On the evening of October 30, 1938, the audience listening to CBS Radio were told they were going to be treated to the music of Ramon Raquello and his orchestra, broadcast live from the Meridian Room at the Park Plaza in New York City. The performance began, but mere minutes into it a reporter from Intercontinental Radio News interrupted to deliver an important announcement. Astronomers had just detected enormous blue flames shooting up from the surface of Mars.
An undated edition of H.G. Wells' story, from Whitman Publishing.
Probably from the 1940s.
The broadcast returned to the music of Ramon Raquello, but soon it was interrupted again with more news. Now a strange meteor had fallen to earth, impacting violently on a farm near Grovers Mill, New Jersey. A reporter was soon on hand to describe the eerie scene around the meteor crater, and the broadcast switched over to continuous coverage of this rapidly unfolding event.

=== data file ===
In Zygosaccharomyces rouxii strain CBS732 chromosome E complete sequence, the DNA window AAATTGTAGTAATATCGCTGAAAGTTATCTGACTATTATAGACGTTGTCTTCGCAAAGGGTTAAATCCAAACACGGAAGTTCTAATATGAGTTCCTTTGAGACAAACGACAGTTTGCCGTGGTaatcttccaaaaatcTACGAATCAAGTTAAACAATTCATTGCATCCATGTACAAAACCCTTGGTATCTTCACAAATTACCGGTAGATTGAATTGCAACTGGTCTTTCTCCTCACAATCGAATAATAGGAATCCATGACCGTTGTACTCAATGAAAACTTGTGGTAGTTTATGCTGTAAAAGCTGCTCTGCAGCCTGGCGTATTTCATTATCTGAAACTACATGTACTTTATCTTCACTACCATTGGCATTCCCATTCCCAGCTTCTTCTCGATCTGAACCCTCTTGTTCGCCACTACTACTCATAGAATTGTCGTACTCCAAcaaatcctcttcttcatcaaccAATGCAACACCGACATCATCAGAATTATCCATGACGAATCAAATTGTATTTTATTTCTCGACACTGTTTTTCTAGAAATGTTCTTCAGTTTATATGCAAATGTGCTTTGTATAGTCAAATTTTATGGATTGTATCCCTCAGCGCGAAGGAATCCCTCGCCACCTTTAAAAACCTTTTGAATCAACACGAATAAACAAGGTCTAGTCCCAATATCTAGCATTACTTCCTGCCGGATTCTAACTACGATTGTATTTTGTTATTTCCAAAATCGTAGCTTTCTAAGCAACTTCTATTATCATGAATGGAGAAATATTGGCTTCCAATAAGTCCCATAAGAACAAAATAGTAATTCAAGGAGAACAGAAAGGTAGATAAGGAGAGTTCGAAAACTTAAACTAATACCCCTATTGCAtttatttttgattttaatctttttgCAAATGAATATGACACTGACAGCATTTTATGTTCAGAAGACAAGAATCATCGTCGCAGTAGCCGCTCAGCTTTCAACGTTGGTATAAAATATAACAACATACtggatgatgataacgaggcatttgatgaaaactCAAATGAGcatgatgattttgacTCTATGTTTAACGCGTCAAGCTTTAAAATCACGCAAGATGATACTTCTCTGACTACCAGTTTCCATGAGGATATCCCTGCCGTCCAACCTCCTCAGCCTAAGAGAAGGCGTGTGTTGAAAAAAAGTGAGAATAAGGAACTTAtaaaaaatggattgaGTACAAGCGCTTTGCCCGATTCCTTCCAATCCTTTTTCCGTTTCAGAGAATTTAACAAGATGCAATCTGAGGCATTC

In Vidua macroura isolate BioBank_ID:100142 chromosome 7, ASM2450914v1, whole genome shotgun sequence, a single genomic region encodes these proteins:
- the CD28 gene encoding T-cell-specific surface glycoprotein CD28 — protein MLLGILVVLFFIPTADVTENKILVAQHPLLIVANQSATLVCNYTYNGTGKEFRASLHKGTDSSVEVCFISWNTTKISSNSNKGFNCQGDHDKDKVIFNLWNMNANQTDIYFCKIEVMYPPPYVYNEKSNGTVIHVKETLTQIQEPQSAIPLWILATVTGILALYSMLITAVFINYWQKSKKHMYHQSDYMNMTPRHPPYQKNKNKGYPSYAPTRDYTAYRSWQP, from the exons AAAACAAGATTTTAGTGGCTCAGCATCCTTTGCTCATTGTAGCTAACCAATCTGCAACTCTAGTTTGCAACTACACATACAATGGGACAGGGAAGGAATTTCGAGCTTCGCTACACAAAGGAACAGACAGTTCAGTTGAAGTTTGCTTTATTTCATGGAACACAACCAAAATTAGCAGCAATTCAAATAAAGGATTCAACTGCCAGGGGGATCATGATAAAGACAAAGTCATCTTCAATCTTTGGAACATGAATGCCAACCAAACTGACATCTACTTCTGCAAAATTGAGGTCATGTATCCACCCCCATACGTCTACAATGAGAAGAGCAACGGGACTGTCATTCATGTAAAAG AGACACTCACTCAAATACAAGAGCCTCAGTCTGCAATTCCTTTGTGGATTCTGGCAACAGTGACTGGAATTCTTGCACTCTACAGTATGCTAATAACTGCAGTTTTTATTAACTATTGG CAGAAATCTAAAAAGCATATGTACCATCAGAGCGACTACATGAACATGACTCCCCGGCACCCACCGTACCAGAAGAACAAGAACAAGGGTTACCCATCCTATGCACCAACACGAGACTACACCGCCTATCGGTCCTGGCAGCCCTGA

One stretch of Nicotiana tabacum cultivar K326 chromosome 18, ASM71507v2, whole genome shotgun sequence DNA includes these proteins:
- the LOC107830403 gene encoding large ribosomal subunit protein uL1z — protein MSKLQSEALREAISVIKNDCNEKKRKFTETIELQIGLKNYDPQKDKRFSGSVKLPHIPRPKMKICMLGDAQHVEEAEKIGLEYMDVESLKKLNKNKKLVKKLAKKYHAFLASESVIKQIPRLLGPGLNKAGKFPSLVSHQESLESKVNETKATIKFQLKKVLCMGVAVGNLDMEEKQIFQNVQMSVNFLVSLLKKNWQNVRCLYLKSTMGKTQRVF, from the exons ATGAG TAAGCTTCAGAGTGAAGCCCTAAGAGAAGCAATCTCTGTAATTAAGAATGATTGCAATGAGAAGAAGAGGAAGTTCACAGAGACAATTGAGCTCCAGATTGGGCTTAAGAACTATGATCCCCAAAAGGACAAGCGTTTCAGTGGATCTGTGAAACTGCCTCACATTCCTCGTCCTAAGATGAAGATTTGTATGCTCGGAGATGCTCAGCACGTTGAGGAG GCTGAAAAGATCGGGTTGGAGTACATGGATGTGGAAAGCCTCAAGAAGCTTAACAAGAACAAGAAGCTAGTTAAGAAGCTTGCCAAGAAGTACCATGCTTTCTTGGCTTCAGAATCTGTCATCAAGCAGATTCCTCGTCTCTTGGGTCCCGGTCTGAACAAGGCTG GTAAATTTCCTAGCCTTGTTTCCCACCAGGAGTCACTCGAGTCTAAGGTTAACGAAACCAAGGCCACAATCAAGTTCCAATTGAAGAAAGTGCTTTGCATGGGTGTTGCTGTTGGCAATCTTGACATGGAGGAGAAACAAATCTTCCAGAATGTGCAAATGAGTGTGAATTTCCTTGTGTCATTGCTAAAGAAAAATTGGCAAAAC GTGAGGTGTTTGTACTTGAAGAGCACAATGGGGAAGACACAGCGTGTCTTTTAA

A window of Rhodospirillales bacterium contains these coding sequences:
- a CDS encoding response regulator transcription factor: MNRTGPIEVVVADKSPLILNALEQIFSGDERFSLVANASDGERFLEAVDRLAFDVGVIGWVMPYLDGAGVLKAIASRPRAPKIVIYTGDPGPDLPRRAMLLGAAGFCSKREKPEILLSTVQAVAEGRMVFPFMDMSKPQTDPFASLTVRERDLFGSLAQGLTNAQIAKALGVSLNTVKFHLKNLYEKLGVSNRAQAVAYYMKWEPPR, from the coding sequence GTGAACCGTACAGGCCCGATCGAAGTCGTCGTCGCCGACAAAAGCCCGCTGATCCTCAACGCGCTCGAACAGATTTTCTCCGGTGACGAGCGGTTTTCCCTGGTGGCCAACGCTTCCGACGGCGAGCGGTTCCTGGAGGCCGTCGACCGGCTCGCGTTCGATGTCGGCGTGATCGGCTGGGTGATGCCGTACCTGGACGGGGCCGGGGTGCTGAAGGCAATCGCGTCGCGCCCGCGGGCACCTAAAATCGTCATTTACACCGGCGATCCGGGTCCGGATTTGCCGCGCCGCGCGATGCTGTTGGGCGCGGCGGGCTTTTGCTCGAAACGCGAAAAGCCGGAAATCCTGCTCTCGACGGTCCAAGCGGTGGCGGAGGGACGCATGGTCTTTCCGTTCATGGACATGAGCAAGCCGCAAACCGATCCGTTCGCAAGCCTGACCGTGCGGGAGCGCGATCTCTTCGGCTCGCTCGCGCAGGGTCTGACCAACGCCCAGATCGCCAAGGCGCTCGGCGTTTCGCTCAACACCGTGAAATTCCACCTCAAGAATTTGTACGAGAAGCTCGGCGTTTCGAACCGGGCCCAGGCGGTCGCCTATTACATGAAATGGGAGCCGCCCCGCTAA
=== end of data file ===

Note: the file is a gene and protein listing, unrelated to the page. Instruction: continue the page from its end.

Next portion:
To the dismay of the terrified radio audience, the events around the Grovers Mill meteor crater rapidly escalated from the merely strange to the positively ominous. It turned out that the meteor was not a meteor. It was, in fact, a spaceship, out of which a tentacled creature, presumably a Martian, emerged and blasted the onlookers with a deadly heat-ray.
The Martian sunk back into the crater, but reemerged soon afterwards housed inside a gigantic, three-legged death machine. The Martian quickly disposed of 7,000 armed soldiers surrounding the crater, and then it began marching across the landscape, joined by other Martians. The Martian invaders blasted people and communication lines with their heat-rays, while simultaneously releasing a toxic black gas against which gas masks proved useless.